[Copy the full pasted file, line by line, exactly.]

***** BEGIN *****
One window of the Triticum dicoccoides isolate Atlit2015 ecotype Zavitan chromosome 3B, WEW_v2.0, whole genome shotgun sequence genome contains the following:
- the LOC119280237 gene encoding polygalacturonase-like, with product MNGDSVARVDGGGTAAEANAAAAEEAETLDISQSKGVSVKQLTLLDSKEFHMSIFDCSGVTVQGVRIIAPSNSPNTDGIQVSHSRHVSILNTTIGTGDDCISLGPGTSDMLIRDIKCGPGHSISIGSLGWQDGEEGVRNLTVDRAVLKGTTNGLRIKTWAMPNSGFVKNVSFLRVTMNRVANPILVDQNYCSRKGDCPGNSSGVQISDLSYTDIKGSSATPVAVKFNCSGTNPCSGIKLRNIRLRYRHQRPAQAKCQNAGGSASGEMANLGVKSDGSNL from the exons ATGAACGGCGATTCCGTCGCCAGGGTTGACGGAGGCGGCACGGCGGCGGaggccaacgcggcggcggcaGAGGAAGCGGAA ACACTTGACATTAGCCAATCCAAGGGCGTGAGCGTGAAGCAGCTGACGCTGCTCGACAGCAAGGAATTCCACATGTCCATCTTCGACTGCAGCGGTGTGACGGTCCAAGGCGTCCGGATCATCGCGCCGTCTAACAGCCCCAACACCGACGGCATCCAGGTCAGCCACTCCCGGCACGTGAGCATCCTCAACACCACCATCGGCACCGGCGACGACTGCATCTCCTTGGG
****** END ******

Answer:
One window of the Triticum dicoccoides isolate Atlit2015 ecotype Zavitan chromosome 3B, WEW_v2.0, whole genome shotgun sequence genome contains the following:
- the LOC119280237 gene encoding polygalacturonase-like, with product MNGDSVARVDGGGTAAEANAAAAEEAETLDISQSKGVSVKQLTLLDSKEFHMSIFDCSGVTVQGVRIIAPSNSPNTDGIQVSHSRHVSILNTTIGTGDDCISLGPGTSDMLIRDIKCGPGHSISIGSLGWQDGEEGVRNLTVDRAVLKGTTNGLRIKTWAMPNSGFVKNVSFLRVTMNRVANPILVDQNYCSRKGDCPGNSSGVQISDLSYTDIKGSSATPVAVKFNCSGTNPCSGIKLRNIRLRYRHQRPAQAKCQNAGGSASGEMANLGVKSDGSNL from the exons ATGAACGGCGATTCCGTCGCCAGGGTTGACGGAGGCGGCACGGCGGCGGaggccaacgcggcggcggcaGAGGAAGCGGAA ACACTTGACATTAGCCAATCCAAGGGCGTGAGCGTGAAGCAGCTGACGCTGCTCGACAGCAAGGAATTCCACATGTCCATCTTCGACTGCAGCGGTGTGACGGTCCAAGGCGTCCGGATCATCGCGCCGTCTAACAGCCCCAACACCGACGGCATCCAGGTCAGCCACTCCCGGCACGTGAGCATCCTCAACACCACCATCGGCACCGGCGACGACTGCATCTCCTTGGG